Farm Shop: Scaling access to agricultural inputs in Kenya

January 22, 2019
Peter Muturi stands inside his Naaro Farm Shop franchise.
IDRC / BARTAY

Rural smallholder farmers are the backbone of many sub-Saharan African countries, including Kenya, where 80% of farms are run by women. However, fragmented, informal, and unreliable retail networks make it difficult to access the high-quality agricultural inputs and trusted advice farmers need. At the same time, agro-dealers fear losing money if they set up village shops to serve low-income farmers.

The agro-distribution network needed be modernized and transformed into a self-sustaining supply chain that provides rural farmers with affordable and reliable access to products, education, women-friendly services, and trustworthy service providers. The model needed to bring together three key ingredients for smallholder success: products, information, and financing.

Farm Shop assistant William Muchai, who was trained to provide clinical services, tends to a customer's goats by applying tick and anti-infestation powder.
IDRC / BARTAY

Using this formula, Farm Shop, a replicable social franchise model, provides rural smallholder farmers with local access to affordable, high quality inputs (e.g., seeds, fertilizer, animal feed, medicines), services (e.g., soil testing, animal healthcare), educational opportunities, and trusted advice that improves livelihoods, productivity, and food security. Farm Shops also act as the village hub for farmer clinics, serve as product promotion and demonstration sites, and they are a source of employment, especially for women and youth.

Building a modern and profitable supply chain

A new generation of entrepreneurs, particularly women and youth, are adopting the innovative and field-tested Farm Shop business model, which routinely boosts retail revenues by at least 500% in the first six months — with top performers seeing profits rise more than 2000%. “Farm Shop has been solely responsible for all of the extra profit I am now making,” said Paul Mbugua, a Farm Shop agent and farmer in Kiambu County. “I buy all the seeds from Farm Shop, as well as the pesticides and other necessary inputs… I earn about KES22,000 (CA$275) a month from the sale of the greens and fertilizer from the cattle. This has allowed me to send my two boys to school without any issues.”

Farm Shop sources directly from leading agricultural suppliers to provide farmers with access to the highest quality and most innovative products. Nearly 35,000 smallholder farmers, 54% of them women, were served by Farm Shop through a network of 75 franchises. The shops provided one-stop local access to more than 850 high quality and affordable products from 30 different suppliers. Farm Shop also developed improved systems and processes for inventory management, financial management, quality control, performance measurement, and supply management.

Franchisees and their shop assistants gained access to technology (e.g., mobile tablets and an online interactive app) to operate more efficiently while better serving their customers. Shop owners and staff were also trained in customer service, shop management, bookkeeping, and financial management. A network of village-level demonstration centres also provided training opportunities for 26,578 customers (52% women), who learned about various aspects of agronomy and animal husbandry.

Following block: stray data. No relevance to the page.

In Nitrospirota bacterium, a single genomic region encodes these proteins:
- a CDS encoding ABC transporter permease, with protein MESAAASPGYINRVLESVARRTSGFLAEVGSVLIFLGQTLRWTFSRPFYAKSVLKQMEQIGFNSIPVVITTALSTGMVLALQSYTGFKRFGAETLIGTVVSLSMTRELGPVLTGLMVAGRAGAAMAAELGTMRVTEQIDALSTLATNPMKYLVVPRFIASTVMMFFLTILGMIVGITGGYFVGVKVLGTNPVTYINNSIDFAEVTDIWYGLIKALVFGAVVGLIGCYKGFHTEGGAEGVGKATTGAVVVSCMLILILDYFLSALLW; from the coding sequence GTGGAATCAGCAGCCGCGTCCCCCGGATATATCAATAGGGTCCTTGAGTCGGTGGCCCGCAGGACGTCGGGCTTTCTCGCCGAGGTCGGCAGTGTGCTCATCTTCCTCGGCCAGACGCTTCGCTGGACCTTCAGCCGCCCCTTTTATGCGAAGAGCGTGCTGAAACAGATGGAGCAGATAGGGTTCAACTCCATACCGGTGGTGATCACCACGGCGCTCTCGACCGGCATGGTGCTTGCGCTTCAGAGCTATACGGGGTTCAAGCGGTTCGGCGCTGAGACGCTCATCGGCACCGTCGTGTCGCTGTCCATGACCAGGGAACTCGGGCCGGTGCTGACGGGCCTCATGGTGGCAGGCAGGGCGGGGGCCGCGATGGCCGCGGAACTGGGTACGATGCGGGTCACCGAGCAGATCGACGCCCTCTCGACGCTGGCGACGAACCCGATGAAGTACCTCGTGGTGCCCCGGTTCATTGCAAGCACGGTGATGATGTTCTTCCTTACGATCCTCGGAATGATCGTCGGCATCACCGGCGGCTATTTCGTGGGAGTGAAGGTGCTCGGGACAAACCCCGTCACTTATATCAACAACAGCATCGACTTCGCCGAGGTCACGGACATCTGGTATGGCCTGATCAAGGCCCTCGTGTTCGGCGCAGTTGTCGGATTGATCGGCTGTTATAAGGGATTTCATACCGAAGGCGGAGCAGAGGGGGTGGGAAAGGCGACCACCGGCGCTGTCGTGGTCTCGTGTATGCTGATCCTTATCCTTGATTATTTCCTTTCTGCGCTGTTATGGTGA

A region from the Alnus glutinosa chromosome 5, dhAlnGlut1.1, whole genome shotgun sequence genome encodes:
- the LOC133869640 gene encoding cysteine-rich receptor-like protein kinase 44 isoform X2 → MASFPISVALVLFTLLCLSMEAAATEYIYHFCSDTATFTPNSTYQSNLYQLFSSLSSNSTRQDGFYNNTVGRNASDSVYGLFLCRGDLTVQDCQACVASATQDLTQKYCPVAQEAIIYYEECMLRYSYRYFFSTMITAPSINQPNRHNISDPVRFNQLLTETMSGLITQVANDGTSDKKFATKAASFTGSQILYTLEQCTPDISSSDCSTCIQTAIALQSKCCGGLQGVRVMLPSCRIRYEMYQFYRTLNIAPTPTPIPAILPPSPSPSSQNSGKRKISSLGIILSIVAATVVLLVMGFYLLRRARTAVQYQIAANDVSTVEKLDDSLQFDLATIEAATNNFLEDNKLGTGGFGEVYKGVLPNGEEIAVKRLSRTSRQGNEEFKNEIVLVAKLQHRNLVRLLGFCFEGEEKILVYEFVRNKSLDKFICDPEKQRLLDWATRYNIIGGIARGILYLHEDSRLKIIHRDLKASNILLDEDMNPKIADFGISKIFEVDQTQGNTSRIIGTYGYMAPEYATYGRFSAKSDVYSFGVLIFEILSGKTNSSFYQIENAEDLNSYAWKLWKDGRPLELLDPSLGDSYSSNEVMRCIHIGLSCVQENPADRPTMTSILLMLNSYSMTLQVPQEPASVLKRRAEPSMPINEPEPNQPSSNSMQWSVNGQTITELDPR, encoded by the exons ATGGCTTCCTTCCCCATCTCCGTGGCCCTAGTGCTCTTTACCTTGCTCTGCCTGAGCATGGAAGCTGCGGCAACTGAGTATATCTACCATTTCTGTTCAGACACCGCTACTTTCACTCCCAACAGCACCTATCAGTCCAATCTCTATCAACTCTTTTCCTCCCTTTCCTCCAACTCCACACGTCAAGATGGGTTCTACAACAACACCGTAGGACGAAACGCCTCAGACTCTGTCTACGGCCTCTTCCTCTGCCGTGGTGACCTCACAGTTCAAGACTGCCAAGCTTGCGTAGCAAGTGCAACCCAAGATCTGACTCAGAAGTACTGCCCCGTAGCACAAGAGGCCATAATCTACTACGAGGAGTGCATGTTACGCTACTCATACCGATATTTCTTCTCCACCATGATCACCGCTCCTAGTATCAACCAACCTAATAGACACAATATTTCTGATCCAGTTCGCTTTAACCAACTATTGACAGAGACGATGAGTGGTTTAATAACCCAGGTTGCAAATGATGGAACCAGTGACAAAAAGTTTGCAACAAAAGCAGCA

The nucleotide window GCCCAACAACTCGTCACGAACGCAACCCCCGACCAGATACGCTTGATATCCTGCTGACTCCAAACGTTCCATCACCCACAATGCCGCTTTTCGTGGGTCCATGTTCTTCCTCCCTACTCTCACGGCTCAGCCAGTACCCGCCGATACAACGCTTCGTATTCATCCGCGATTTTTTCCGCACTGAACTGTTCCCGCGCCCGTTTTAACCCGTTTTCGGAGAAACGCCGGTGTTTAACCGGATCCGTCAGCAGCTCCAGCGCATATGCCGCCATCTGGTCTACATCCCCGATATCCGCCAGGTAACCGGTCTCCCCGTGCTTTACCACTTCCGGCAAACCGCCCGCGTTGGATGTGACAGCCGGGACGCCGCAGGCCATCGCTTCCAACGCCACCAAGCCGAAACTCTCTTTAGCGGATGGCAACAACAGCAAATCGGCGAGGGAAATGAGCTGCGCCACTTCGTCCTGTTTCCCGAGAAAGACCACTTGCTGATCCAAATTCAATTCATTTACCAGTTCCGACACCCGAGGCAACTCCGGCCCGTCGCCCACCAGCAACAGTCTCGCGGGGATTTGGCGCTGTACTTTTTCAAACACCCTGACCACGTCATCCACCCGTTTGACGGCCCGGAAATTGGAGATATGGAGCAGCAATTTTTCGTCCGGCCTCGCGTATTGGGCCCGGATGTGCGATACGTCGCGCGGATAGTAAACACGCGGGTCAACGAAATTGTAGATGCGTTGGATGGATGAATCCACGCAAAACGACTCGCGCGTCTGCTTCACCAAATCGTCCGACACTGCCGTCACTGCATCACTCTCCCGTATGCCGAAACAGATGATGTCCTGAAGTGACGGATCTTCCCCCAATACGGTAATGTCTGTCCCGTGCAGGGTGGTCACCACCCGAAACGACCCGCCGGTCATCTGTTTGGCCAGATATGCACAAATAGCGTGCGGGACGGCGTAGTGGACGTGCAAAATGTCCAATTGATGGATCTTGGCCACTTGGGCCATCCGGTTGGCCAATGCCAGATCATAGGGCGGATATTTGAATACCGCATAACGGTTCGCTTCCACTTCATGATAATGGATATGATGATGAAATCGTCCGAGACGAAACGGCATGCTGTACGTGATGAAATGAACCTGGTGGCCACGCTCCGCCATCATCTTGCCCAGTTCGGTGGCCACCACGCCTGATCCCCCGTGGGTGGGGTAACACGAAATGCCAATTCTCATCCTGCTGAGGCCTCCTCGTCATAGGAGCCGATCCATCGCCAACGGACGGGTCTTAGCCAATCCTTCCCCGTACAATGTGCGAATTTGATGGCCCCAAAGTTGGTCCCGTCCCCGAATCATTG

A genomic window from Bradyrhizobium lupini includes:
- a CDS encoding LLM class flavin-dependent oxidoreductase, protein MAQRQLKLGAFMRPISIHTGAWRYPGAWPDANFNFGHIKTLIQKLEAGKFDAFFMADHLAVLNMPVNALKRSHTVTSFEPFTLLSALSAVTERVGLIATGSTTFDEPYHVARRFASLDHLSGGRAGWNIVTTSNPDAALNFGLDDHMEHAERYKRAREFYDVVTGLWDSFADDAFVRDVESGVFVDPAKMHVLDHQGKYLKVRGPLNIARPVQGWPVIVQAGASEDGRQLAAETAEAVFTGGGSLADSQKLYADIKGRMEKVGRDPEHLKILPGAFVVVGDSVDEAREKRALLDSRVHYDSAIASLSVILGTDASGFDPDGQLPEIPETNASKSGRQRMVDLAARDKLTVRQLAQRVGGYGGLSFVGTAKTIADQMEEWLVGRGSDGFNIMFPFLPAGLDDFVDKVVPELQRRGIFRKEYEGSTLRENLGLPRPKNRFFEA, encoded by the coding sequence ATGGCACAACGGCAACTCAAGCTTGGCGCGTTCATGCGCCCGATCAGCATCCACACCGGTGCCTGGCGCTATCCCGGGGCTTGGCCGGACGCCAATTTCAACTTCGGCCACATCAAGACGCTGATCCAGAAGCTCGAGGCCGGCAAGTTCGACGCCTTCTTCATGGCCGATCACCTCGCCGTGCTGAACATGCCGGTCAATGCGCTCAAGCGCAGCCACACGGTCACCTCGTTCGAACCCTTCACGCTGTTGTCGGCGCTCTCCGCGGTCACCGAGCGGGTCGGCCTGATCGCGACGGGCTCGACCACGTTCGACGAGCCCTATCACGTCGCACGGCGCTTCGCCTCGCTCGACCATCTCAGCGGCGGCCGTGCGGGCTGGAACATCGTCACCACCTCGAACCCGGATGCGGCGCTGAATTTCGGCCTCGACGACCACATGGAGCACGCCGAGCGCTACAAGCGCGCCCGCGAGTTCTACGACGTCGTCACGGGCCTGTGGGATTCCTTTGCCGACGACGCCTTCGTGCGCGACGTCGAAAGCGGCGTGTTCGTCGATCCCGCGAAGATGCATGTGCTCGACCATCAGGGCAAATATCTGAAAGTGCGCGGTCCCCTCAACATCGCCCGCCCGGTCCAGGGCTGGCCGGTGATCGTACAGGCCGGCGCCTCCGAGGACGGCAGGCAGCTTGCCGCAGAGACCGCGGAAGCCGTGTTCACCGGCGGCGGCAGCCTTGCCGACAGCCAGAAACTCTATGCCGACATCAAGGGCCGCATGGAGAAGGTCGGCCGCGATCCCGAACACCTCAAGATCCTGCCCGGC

Expanding economic opportunities for women

Farm Shop developed human resources and employment policy that prohibits gender or any other type of discrimination. Women farmers were also top of mind in the design of the Farm Shop business model. Special considerations were made for the needs of women in terms of employment opportunities, products, shop locations, the timing of training sessions, and access to credit.

Smallholder farmer Elizabeth Waithira sells her produce at the Kandara Market.
IDRC / BARTAY

Half of all franchisees (51%) and shop assistants (54%) are women, while youth made up 52% of franchisees and 100% of shop assistants. “I have a bachelor’s degree in animal health, and this was the perfect job for me. In today’s times it is difficult for youth to find jobs that match their degrees, but I have been lucky,” said Salome Wanjiku, a Farm Shop assistant in Karuru. “I am getting really good experience with the supply of animal medication and I am making good connections with the farmers.”

What's next?

Farm Shop is moving forward with a five-year sustainability plan that includes increasing revenues, reducing costs, and focusing resources on high-performing shops with the greatest chance of profitability. An innovative finance product called Cascade Agricultural Finance is being piloted to improve farmer access to credit so they can buy in larger quantities and reduce the number of shop visits. Farm Shop is also experimenting with selling household goods (e.g., soap) to reduce the need for women farmers to make multiple visits to different shops. The social enterprise’s long-term strategy also includes working with governments and local development organizations to provide farmer training. The mechanics of the model could also be potentially transferrable to other sectors such as health, education, sanitation, and water.

The Canadian International Food Security Research Fund is jointly funded by IDRC and Global Affairs Canada.

Learn more about this project and its outcomes.

Watch a video about Farm Shop’s story.

Watch a video profile about Farm Shop.

Watch Scaling a social entreprise: Lessons from Farm Shop.